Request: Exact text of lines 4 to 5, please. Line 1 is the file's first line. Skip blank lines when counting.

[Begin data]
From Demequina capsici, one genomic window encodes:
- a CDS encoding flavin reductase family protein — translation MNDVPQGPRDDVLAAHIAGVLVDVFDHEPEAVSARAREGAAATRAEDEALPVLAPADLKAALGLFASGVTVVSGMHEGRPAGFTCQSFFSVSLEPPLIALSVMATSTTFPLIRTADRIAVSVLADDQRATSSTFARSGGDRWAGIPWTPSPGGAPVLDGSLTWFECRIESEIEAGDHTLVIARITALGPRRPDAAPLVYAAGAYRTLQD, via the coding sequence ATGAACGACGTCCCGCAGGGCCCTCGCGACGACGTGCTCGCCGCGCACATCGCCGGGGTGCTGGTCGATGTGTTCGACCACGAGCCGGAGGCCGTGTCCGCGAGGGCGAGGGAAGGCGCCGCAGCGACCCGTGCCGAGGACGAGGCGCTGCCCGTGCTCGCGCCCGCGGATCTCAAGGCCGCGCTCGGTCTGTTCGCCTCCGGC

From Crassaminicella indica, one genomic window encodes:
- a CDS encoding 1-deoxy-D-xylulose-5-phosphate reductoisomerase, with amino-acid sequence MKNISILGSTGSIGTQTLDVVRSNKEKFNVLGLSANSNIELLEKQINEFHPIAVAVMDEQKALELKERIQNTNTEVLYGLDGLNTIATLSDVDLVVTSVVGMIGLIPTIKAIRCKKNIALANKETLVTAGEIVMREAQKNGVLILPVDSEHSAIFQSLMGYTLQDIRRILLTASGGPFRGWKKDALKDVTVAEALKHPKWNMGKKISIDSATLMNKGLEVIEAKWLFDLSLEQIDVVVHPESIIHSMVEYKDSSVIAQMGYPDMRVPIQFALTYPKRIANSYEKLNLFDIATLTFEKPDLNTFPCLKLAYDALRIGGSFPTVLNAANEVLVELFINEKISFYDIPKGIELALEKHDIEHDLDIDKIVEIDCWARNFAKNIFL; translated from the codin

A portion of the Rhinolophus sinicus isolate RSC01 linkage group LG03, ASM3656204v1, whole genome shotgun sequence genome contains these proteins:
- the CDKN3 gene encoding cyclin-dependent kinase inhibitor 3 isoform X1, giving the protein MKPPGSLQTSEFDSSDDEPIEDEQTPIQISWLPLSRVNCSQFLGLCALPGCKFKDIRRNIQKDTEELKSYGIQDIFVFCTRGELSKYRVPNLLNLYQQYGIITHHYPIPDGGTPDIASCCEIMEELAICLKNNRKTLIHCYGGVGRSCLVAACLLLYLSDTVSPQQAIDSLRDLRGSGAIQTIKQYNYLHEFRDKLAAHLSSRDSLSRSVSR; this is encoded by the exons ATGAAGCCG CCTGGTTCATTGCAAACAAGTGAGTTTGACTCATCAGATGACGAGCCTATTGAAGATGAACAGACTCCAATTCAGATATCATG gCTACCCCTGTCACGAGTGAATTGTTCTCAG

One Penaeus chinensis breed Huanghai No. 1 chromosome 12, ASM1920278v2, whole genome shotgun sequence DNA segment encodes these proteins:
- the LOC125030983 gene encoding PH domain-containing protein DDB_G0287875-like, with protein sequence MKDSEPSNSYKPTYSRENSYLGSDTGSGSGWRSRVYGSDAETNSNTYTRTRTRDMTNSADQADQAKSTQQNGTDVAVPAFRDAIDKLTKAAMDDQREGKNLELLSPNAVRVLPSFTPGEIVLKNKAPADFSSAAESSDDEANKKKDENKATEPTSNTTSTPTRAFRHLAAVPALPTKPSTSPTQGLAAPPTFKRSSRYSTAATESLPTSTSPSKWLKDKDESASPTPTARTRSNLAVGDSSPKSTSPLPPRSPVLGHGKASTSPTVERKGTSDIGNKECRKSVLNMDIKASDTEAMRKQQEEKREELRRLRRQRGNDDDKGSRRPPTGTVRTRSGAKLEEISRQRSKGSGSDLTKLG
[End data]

- a CDS encoding 1-deoxy-D-xylulose-5-phosphate reductoisomerase, with amino-acid sequence MKNISILGSTGSIGTQTLDVVRSNKEKFNVLGLSANSNIELLEKQINEFHPIAVAVMDEQKALELKERIQNTNTEVLYGLDGLNTIATLSDVDLVVTSVVGMIGLIPTIKAIRCKKNIALANKETLVTAGEIVMREAQKNGVLILPVDSEHSAIFQSLMGYTLQDIRRILLTASGGPFRGWKKDALKDVTVAEALKHPKWNMGKKISIDSATLMNKGLEVIEAKWLFDLSLEQIDVVVHPESIIHSMVEYKDSSVIAQMGYPDMRVPIQFALTYPKRIANSYEKLNLFDIATLTFEKPDLNTFPCLKLAYDALRIGGSFPTVLNAANEVLVELFINEKISFYDIPKGIELALEKHDIEHDLDIDKIVEIDCWARNFAKNIFL; translated from the codin

A portion of the Rhinolophus sinicus isolate RSC01 linkage group LG03, ASM3656204v1, whole genome shotgun sequence genome contains these proteins: